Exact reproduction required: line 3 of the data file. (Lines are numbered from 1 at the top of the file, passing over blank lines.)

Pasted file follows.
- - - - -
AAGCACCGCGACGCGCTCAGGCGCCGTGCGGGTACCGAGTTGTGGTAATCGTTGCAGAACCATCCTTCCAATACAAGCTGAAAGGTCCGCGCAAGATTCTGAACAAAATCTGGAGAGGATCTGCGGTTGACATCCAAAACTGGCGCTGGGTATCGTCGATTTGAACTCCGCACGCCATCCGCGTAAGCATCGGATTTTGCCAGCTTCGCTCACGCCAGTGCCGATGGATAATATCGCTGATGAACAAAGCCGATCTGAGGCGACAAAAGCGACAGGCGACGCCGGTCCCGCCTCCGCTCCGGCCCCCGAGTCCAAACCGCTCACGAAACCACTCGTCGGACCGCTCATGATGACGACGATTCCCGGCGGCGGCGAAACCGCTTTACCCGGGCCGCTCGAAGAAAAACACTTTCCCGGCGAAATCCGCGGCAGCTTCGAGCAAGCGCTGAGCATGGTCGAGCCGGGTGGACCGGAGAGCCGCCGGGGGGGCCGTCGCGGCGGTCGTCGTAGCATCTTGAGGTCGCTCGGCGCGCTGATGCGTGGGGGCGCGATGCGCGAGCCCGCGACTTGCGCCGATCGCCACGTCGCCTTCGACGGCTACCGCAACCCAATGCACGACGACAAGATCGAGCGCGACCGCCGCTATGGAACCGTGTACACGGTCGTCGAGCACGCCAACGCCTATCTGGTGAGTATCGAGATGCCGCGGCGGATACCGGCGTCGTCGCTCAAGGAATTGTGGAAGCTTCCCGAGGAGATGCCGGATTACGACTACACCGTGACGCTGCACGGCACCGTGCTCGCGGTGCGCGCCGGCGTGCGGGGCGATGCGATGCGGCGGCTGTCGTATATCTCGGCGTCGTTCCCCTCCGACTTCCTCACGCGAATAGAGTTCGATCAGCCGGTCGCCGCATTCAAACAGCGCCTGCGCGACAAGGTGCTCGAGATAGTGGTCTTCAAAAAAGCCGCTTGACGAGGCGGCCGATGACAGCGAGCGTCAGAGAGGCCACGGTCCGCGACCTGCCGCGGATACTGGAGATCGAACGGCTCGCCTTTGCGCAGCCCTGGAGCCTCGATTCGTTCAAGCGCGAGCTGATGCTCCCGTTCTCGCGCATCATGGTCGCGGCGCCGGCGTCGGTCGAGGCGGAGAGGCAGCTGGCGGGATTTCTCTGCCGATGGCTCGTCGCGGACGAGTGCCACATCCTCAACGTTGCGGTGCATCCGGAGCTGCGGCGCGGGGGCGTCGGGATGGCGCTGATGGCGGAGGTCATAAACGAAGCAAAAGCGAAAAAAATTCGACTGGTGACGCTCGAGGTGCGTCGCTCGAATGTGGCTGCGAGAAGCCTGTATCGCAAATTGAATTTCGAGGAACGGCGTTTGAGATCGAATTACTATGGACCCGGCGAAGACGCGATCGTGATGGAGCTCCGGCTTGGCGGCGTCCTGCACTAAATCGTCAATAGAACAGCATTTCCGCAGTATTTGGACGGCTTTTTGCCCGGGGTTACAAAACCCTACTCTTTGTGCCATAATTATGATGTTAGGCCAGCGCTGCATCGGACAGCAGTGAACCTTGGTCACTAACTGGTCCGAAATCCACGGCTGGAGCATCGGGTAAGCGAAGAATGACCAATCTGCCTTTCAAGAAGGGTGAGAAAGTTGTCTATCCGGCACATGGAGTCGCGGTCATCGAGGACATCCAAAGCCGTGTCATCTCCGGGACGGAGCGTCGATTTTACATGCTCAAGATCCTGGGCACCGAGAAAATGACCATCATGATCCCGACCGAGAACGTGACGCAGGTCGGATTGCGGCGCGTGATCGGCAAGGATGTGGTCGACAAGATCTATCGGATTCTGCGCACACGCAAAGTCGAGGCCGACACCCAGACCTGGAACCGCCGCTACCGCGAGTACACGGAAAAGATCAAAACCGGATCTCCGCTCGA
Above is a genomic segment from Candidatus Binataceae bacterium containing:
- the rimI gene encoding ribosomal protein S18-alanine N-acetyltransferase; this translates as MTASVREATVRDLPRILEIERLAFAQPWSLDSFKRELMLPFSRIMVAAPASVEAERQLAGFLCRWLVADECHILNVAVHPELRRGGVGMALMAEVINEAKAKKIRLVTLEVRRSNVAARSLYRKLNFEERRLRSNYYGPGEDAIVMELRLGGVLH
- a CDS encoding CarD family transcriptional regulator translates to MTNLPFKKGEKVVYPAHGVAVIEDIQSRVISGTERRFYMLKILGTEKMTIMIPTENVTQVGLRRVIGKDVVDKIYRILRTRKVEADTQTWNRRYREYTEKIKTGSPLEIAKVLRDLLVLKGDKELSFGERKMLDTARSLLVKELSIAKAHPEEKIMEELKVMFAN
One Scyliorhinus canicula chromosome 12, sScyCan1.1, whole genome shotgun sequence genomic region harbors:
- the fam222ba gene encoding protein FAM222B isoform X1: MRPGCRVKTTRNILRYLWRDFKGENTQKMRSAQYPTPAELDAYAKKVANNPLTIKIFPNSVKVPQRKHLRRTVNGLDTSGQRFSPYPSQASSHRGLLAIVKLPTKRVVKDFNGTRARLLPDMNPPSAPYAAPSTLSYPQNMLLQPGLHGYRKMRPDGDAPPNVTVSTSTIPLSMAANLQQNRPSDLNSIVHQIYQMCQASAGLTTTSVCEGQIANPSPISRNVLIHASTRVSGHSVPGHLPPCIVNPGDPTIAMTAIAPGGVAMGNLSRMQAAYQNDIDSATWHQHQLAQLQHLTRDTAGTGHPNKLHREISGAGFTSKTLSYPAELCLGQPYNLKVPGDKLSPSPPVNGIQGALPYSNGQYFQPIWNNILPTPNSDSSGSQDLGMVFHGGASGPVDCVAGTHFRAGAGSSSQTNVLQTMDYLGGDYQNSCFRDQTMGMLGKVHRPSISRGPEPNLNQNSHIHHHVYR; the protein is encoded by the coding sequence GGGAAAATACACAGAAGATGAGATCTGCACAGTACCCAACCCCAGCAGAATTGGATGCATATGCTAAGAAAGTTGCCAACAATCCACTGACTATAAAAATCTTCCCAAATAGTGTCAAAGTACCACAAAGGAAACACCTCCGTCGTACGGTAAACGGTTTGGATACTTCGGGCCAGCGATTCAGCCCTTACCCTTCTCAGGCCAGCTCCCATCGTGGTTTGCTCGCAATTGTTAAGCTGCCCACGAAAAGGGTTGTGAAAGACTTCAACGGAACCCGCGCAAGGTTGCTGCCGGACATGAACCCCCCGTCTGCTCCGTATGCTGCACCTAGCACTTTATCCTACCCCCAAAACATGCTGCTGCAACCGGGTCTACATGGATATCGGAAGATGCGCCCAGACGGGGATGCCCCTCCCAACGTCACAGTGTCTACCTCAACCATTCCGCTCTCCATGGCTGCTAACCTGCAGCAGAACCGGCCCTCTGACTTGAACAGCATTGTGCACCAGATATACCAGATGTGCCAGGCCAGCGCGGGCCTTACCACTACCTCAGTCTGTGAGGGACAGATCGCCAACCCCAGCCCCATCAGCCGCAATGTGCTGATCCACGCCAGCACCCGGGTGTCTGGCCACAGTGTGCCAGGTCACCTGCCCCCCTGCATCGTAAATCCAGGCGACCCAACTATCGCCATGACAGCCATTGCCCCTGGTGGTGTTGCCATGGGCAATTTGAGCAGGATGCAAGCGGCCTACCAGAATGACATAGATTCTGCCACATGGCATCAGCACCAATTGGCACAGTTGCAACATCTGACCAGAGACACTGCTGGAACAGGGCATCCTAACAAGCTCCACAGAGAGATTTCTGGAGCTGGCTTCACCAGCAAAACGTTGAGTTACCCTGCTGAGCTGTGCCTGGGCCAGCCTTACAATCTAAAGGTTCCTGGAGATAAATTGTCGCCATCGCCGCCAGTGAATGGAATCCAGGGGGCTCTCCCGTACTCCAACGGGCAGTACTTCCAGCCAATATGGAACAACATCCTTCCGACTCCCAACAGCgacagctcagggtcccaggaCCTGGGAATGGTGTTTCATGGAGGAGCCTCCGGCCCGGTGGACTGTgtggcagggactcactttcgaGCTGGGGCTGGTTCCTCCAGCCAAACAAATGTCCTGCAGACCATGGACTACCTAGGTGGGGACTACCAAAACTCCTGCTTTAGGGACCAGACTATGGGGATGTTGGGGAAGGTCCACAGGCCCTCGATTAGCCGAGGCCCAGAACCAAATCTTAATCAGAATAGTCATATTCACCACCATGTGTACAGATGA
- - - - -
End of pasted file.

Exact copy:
- the rimI gene encoding ribosomal protein S18-alanine N-acetyltransferase; this translates as MTASVREATVRDLPRILEIERLAFAQPWSLDSFKRELMLPFSRIMVAAPASVEAERQLAGFLCRWLVADECHILNVAVHPELRRGGVGMALMAEVINEAKAKKIRLVTLEVRRSNVAARSLYRKLNFEERRLRSNYYGPGEDAIVMELRLGGVLH